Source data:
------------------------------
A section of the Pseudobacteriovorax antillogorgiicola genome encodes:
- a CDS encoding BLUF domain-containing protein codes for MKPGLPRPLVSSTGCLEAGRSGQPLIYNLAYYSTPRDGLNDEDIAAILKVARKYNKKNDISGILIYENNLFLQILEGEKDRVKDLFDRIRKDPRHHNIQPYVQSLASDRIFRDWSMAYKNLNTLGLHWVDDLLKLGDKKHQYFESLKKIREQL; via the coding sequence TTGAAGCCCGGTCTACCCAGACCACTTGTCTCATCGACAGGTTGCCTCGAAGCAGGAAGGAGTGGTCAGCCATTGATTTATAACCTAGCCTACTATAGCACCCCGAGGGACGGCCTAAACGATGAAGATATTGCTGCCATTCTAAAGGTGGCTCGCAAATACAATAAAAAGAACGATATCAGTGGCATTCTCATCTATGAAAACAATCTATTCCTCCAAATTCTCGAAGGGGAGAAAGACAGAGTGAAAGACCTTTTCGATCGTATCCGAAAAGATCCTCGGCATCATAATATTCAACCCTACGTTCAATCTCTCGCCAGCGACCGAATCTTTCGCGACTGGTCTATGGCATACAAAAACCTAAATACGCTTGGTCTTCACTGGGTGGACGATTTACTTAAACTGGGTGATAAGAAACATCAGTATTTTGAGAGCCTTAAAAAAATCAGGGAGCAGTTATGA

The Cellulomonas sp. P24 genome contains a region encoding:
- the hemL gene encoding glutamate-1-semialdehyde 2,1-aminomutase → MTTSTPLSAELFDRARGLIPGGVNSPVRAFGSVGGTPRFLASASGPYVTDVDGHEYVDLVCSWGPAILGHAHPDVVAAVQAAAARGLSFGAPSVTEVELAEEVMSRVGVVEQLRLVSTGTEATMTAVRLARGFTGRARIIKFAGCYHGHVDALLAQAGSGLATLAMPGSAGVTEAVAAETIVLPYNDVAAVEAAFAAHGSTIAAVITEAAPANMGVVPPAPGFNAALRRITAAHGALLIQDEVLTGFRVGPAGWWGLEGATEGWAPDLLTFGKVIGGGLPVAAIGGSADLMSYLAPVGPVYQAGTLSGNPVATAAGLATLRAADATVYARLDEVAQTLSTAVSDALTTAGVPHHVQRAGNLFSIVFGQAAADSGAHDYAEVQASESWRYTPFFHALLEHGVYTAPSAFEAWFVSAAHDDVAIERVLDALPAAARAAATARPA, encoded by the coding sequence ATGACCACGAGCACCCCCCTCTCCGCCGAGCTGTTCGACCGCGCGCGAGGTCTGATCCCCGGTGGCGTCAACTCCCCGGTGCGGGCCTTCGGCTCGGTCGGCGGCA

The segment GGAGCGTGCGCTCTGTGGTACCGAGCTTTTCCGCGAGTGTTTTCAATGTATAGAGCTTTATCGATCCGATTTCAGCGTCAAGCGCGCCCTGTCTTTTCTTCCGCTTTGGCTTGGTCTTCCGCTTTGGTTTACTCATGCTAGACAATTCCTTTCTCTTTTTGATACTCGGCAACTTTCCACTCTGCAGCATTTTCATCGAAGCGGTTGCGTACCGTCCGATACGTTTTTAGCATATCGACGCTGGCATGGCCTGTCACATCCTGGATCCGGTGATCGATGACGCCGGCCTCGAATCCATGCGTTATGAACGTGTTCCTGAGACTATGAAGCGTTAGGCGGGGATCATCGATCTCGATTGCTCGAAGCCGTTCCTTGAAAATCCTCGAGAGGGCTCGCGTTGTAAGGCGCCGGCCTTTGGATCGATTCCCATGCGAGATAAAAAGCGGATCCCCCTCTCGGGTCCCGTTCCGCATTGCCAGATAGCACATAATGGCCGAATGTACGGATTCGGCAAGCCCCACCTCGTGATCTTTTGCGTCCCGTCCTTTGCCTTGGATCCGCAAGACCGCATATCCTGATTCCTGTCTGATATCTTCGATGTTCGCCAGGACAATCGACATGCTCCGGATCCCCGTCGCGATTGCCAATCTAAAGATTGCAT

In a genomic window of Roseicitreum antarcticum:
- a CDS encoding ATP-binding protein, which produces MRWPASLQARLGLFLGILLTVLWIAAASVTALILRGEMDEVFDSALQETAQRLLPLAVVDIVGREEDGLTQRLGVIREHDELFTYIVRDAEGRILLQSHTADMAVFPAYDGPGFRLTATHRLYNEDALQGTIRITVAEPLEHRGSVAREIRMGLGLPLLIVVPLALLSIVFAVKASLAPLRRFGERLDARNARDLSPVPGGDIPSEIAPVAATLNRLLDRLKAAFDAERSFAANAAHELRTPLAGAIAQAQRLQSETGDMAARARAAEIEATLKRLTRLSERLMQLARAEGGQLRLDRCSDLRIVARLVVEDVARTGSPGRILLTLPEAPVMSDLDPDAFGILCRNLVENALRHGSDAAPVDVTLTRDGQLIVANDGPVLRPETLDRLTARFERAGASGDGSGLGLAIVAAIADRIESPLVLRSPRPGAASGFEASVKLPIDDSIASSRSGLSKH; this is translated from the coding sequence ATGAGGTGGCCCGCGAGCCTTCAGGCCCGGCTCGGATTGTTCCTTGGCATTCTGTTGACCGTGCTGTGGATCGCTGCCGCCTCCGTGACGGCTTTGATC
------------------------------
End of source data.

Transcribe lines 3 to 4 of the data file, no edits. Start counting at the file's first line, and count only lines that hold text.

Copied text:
The Cellulomonas sp. P24 genome contains a region encoding:
- the hemL gene encoding glutamate-1-semialdehyde 2,1-aminomutase → MTTSTPLSAELFDRARGLIPGGVNSPVRAFGSVGGTPRFLASASGPYVTDVDGHEYVDLVCSWGPAILGHAHPDVVAAVQAAAARGLSFGAPSVTEVELAEEVMSRVGVVEQLRLVSTGTEATMTAVRLARGFTGRARIIKFAGCYHGHVDALLAQAGSGLATLAMPGSAGVTEAVAAETIVLPYNDVAAVEAAFAAHGSTIAAVITEAAPANMGVVPPAPGFNAALRRITAAHGALLIQDEVLTGFRVGPAGWWGLEGATEGWAPDLLTFGKVIGGGLPVAAIGGSADLMSYLAPVGPVYQAGTLSGNPVATAAGLATLRAADATVYARLDEVAQTLSTAVSDALTTAGVPHHVQRAGNLFSIVFGQAAADSGAHDYAEVQASESWRYTPFFHALLEHGVYTAPSAFEAWFVSAAHDDVAIERVLDALPAAARAAATARPA, encoded by the coding sequence ATGACCACGAGCACCCCCCTCTCCGCCGAGCTGTTCGACCGCGCGCGAGGTCTGATCCCCGGTGGCGTCAACTCCCCGGTGCGGGCCTTCGGCTCGGTCGGCGGCA